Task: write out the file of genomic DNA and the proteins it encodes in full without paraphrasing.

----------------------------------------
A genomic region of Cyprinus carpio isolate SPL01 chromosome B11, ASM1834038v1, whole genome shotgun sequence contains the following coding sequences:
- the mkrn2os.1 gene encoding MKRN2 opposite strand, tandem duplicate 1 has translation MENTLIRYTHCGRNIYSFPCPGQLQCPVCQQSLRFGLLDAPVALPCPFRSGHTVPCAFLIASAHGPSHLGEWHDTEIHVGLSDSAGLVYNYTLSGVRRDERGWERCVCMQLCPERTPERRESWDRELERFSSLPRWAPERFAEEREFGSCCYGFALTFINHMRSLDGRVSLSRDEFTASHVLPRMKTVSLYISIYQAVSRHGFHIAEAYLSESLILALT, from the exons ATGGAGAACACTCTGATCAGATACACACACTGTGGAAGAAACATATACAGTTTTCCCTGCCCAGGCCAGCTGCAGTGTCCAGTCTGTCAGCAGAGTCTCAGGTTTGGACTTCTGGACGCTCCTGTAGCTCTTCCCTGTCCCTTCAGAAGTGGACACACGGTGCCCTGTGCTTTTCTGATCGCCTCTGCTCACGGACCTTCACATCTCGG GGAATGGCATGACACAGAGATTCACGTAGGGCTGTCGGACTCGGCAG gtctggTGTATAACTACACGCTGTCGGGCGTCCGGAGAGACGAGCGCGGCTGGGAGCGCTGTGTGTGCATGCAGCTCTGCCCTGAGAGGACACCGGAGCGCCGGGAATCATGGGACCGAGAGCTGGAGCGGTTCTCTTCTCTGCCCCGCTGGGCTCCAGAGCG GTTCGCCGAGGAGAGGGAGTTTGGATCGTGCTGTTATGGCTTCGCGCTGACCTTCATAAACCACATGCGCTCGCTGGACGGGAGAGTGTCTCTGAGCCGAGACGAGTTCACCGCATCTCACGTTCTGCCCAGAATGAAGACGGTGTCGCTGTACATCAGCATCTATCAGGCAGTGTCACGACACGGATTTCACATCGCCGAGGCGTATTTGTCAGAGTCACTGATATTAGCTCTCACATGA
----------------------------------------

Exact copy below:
A genomic region of Cyprinus carpio isolate SPL01 chromosome B11, ASM1834038v1, whole genome shotgun sequence contains the following coding sequences:
- the mkrn2os.1 gene encoding MKRN2 opposite strand, tandem duplicate 1 has translation MENTLIRYTHCGRNIYSFPCPGQLQCPVCQQSLRFGLLDAPVALPCPFRSGHTVPCAFLIASAHGPSHLGEWHDTEIHVGLSDSAGLVYNYTLSGVRRDERGWERCVCMQLCPERTPERRESWDRELERFSSLPRWAPERFAEEREFGSCCYGFALTFINHMRSLDGRVSLSRDEFTASHVLPRMKTVSLYISIYQAVSRHGFHIAEAYLSESLILALT, from the exons ATGGAGAACACTCTGATCAGATACACACACTGTGGAAGAAACATATACAGTTTTCCCTGCCCAGGCCAGCTGCAGTGTCCAGTCTGTCAGCAGAGTCTCAGGTTTGGACTTCTGGACGCTCCTGTAGCTCTTCCCTGTCCCTTCAGAAGTGGACACACGGTGCCCTGTGCTTTTCTGATCGCCTCTGCTCACGGACCTTCACATCTCGG GGAATGGCATGACACAGAGATTCACGTAGGGCTGTCGGACTCGGCAG gtctggTGTATAACTACACGCTGTCGGGCGTCCGGAGAGACGAGCGCGGCTGGGAGCGCTGTGTGTGCATGCAGCTCTGCCCTGAGAGGACACCGGAGCGCCGGGAATCATGGGACCGAGAGCTGGAGCGGTTCTCTTCTCTGCCCCGCTGGGCTCCAGAGCG GTTCGCCGAGGAGAGGGAGTTTGGATCGTGCTGTTATGGCTTCGCGCTGACCTTCATAAACCACATGCGCTCGCTGGACGGGAGAGTGTCTCTGAGCCGAGACGAGTTCACCGCATCTCACGTTCTGCCCAGAATGAAGACGGTGTCGCTGTACATCAGCATCTATCAGGCAGTGTCACGACACGGATTTCACATCGCCGAGGCGTATTTGTCAGAGTCACTGATATTAGCTCTCACATGA